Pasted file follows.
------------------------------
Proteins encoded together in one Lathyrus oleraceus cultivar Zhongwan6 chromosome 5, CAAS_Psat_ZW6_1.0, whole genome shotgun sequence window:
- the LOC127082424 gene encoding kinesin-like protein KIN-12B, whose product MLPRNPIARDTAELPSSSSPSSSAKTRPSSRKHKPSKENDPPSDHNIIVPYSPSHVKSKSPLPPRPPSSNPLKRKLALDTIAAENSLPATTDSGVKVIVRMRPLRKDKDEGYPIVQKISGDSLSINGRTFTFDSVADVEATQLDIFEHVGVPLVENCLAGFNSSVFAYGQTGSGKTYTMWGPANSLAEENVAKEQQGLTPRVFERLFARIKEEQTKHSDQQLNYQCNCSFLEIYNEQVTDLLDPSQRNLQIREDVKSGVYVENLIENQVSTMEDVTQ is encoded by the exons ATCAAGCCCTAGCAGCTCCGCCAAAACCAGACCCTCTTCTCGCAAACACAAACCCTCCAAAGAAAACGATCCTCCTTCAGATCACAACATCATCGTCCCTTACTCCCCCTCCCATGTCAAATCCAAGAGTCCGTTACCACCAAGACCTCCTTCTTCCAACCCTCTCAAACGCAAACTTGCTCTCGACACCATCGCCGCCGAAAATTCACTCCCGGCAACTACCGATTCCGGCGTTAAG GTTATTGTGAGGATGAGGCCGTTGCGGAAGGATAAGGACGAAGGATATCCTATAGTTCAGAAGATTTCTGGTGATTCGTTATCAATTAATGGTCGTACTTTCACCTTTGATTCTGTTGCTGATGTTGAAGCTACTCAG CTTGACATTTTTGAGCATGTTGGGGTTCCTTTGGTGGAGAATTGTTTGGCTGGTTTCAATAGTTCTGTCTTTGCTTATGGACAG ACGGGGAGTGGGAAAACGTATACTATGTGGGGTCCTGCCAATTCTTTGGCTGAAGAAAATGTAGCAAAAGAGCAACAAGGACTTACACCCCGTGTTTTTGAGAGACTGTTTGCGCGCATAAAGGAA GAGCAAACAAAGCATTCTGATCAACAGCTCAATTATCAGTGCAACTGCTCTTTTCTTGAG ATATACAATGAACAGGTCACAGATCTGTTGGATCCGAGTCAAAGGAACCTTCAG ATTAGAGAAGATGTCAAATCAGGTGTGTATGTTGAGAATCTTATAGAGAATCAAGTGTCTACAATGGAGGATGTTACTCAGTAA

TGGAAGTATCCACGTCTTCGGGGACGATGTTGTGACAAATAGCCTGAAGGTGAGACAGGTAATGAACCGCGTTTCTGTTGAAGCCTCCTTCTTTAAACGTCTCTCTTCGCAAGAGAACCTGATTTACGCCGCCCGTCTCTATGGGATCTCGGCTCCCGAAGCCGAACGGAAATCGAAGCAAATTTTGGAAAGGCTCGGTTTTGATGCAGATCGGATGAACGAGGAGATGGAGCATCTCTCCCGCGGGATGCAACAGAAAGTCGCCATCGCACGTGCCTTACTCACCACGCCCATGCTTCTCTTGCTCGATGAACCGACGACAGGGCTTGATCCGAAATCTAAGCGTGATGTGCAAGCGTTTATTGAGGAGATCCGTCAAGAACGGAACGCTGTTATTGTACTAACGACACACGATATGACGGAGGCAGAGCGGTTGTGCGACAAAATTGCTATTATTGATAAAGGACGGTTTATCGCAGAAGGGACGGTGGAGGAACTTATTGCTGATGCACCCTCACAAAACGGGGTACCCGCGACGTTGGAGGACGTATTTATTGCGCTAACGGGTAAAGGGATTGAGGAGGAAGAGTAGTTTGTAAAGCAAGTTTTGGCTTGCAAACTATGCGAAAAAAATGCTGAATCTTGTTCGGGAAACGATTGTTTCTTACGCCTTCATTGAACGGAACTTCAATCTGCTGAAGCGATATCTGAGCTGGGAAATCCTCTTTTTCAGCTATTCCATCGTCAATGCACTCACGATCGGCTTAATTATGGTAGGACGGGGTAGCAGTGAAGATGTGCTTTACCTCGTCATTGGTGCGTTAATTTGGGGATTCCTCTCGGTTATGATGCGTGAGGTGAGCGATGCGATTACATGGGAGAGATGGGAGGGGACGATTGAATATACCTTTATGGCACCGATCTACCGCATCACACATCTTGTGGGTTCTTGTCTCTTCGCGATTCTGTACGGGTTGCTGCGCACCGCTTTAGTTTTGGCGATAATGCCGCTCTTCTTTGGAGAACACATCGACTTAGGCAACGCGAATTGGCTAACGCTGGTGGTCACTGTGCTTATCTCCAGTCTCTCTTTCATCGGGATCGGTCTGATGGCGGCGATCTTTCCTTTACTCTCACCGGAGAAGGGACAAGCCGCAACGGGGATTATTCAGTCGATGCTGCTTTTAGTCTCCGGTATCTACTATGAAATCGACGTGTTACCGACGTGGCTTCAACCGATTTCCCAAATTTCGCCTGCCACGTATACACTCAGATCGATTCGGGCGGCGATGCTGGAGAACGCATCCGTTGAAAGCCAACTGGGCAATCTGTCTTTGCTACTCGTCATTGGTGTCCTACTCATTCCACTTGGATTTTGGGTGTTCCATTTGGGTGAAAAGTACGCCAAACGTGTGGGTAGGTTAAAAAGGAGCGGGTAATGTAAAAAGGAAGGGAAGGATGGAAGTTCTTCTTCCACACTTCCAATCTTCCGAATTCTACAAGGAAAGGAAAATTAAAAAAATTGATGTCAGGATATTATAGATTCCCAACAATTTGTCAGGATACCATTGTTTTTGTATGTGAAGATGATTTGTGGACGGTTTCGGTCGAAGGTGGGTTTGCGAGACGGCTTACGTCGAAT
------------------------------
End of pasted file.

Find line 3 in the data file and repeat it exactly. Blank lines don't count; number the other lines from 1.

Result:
TGGAAGTATCCACGTCTTCGGGGACGATGTTGTGACAAATAGCCTGAAGGTGAGACAGGTAATGAACCGCGTTTCTGTTGAAGCCTCCTTCTTTAAACGTCTCTCTTCGCAAGAGAACCTGATTTACGCCGCCCGTCTCTATGGGATCTCGGCTCCCGAAGCCGAACGGAAATCGAAGCAAATTTTGGAAAGGCTCGGTTTTGATGCAGATCGGATGAACGAGGAGATGGAGCATCTCTCCCGCGGGATGCAACAGAAAGTCGCCATCGCACGTGCCTTACTCACCACGCCCATGCTTCTCTTGCTCGATGAACCGACGACAGGGCTTGATCCGAAATCTAAGCGTGATGTGCAAGCGTTTATTGAGGAGATCCGTCAAGAACGGAACGCTGTTATTGTACTAACGACACACGATATGACGGAGGCAGAGCGGTTGTGCGACAAAATTGCTATTATTGATAAAGGACGGTTTATCGCAGAAGGGACGGTGGAGGAACTTATTGCTGATGCACCCTCACAAAACGGGGTACCCGCGACGTTGGAGGACGTATTTATTGCGCTAACGGGTAAAGGGATTGAGGAGGAAGAGTAGTTTGTAAAGCAAGTTTTGGCTTGCAAACTATGCGAAAAAAATGCTGAATCTTGTTCGGGAAACGATTGTTTCTTACGCCTTCATTGAACGGAACTTCAATCTGCTGAAGCGATATCTGAGCTGGGAAATCCTCTTTTTCAGCTATTCCATCGTCAATGCACTCACGATCGGCTTAATTATGGTAGGACGGGGTAGCAGTGAAGATGTGCTTTACCTCGTCATTGGTGCGTTAATTTGGGGATTCCTCTCGGTTATGATGCGTGAGGTGAGCGATGCGATTACATGGGAGAGATGGGAGGGGACGATTGAATATACCTTTATGGCACCGATCTACCGCATCACACATCTTGTGGGTTCTTGTCTCTTCGCGATTCTGTACGGGTTGCTGCGCACCGCTTTAGTTTTGGCGATAATGCCGCTCTTCTTTGGAGAACACATCGACTTAGGCAACGCGAATTGGCTAACGCTGGTGGTCACTGTGCTTATCTCCAGTCTCTCTTTCATCGGGATCGGTCTGATGGCGGCGATCTTTCCTTTACTCTCACCGGAGAAGGGACAAGCCGCAACGGGGATTATTCAGTCGATGCTGCTTTTAGTCTCCGGTATCTACTATGAAATCGACGTGTTACCGACGTGGCTTCAACCGATTTCCCAAATTTCGCCTGCCACGTATACACTCAGATCGATTCGGGCGGCGATGCTGGAGAACGCATCCGTTGAAAGCCAACTGGGCAATCTGTCTTTGCTACTCGTCATTGGTGTCCTACTCATTCCACTTGGATTTTGGGTGTTCCATTTGGGTGAAAAGTACGCCAAACGTGTGGGTAGGTTAAAAAGGAGCGGGTAATGTAAAAAGGAAGGGAAGGATGGAAGTTCTTCTTCCACACTTCCAATCTTCCGAATTCTACAAGGAAAGGAAAATTAAAAAAATTGATGTCAGGATATTATAGATTCCCAACAATTTGTCAGGATACCATTGTTTTTGTATGTGAAGATGATTTGTGGACGGTTTCGGTCGAAGGTGGGTTTGCGAGACGGCTTACGTCGAAT